UChicago’s squash team is making waves in its second year of existence. After starting the year ranked 43rd in the country—out of 77 university squash teams—the Maroons finished 32nd this season, better than all but two other club teams and ahead of Midwestern rivals Northwestern and Wash U.
“We were playing teams that have formal squash programs with coaches, that can recruit,” said fourth-year team captain Imaad Musvee. “We put up a good show.”
Squash—a racquet sport played within four walls—is famous for being a relatively cerebral sport. After alternating serves, players have to hit their returns above a line on the front wall and return balls before they bounce twice. Everything else—hits off the side and back walls, feints, and spin—is fair game. Teams pit their best nine players against each other in order for best-of-five sets of first-to-eleven; whichever team takes the majority of the individual games wins.
Chicago started its season in November, when it dropped only two games in victories over Wash U, USC, and Duke at a tournament hosted by Northwestern. According to Musvee, beating Wash U soundly demonstrated Chicago’s improvement from last year; last year, the Bears beat the Maroons at Nationals.
“The Maroons returned seven of [our] nine first-team players from last year, and although [we] lost Ameer Aladeen, the club’s founder, an influx of first-year talent made up for the team’s losses,” Musvee said.
The club’s roughly 20 regular members are a mix of former tennis players and students with competitive squash experience.
“This year we were fortunate to recruit a lot of innate squash players,” Musvee said. “Coming into the season, I thought we could do very well.”
In January, the Maroons proved their wins in November weren’t flukes. At another Northwestern tournament, they beat Vanderbilt, Northwestern, and Wash U a second time, again only dropping two games.
“Seeing the results we were getting motivated us to play higher-ranked teams,” said second-year Kelvin Lee. “It showed us that we needed to travel more and keep up our practice.”
To get that practice, they traveled to Baltimore to play Swarthmore, Johns Hopkins, Siena, and Georgetown. The club had previously only left Illinois to play in 2014’s Nationals, and Musvee said that the trip was the highlight of their season; the Maroons swept their four opponents to keep their undefeated season going.
“We definitely didn’t expect to beat the teams that were ranked 29th [John Hopkins] and 31st [Georgetown],” Musvee said. “I think the primary reason we did well was because we didn’t expect to do well; we had fun, and winning came along.”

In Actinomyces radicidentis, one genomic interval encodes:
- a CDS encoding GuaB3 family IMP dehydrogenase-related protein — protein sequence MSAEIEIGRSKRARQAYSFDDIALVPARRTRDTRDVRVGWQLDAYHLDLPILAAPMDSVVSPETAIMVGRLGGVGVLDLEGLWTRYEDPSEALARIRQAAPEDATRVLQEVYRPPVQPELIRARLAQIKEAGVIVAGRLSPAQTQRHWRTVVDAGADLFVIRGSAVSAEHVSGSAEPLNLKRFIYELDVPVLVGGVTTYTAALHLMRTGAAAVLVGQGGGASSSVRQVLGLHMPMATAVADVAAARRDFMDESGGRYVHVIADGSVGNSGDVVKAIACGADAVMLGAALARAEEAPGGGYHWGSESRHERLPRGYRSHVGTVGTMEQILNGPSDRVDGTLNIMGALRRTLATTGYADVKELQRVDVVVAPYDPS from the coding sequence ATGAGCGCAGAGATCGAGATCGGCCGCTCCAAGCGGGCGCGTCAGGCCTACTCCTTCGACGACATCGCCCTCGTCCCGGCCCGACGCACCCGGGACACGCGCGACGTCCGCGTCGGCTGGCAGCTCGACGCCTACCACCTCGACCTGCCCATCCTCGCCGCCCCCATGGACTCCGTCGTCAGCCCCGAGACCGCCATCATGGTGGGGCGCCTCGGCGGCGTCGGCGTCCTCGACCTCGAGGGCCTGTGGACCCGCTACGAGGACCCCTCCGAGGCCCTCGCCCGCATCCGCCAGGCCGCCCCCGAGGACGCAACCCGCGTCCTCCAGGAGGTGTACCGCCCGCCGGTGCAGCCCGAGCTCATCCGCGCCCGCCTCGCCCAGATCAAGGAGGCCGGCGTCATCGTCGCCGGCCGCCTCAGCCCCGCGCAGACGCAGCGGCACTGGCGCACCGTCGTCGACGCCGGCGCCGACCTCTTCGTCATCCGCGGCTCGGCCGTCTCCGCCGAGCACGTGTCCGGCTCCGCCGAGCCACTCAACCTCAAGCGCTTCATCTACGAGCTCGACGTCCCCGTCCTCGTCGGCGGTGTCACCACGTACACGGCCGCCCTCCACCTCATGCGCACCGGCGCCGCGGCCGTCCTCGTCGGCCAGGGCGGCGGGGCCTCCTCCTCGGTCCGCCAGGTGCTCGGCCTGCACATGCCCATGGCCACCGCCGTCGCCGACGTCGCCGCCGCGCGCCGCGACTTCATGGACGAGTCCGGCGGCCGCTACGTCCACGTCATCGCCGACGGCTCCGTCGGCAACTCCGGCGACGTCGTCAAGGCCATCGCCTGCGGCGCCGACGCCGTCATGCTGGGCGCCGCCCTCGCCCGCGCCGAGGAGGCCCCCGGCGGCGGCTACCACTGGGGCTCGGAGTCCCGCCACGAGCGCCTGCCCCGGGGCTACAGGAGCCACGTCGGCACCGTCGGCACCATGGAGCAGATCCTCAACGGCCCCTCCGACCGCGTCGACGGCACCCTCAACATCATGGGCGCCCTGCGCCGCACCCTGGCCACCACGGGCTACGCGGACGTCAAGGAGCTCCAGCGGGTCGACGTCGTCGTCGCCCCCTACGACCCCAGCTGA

That’s not to say the team didn’t take its games seriously.
“There was a palpable difference in our preparation,” Lee said. “We were trying to stay very focused, to plan out our meals and travel.”
The Baltimore trip was also an opportunity for team bonding. Their flight was cancelled, so most of the club members took a 20-hour train ride back to Chicago.
“Our camaraderie is great, even though we’re from different parts of the world,” Musvee said.
The club has members from the U.S., India, and an exchange student from the U.K.
“We really get along, and that’s something that helped us against other teams,” Musvee added.
The Maroons ended up losing all three of their matches at nationals (to No. 28 MIT, No. 30 Bucknell, and No. 25 Hamilton), but they had already made a name for themselves during the regular season.
“We’re already being contacted by a lot of teams about playing next season,” Lee said. “We’re going to have a much busier schedule, and even more travel.”
Compared to varsity teams, Chicago’s club plays less often, usually two to three times per week, and at worse facilities. Henry Crown’s squash courts are slightly smaller than regulation size, according to Musvee.
But community non-profit MetroSquash, which provides a mixture of tutoring and squash practice to disadvantaged students from Chicago neighborhoods, is building a facility next year on East 61st Street and South Cottage Grove Avenue. The squash club, which makes a point of volunteering with MetroSquash, is hoping to have access to this new facility.
“We’re hoping to build a formal program, attract a coach, and compete as a high-end club team or a varsity team,” Musvee said.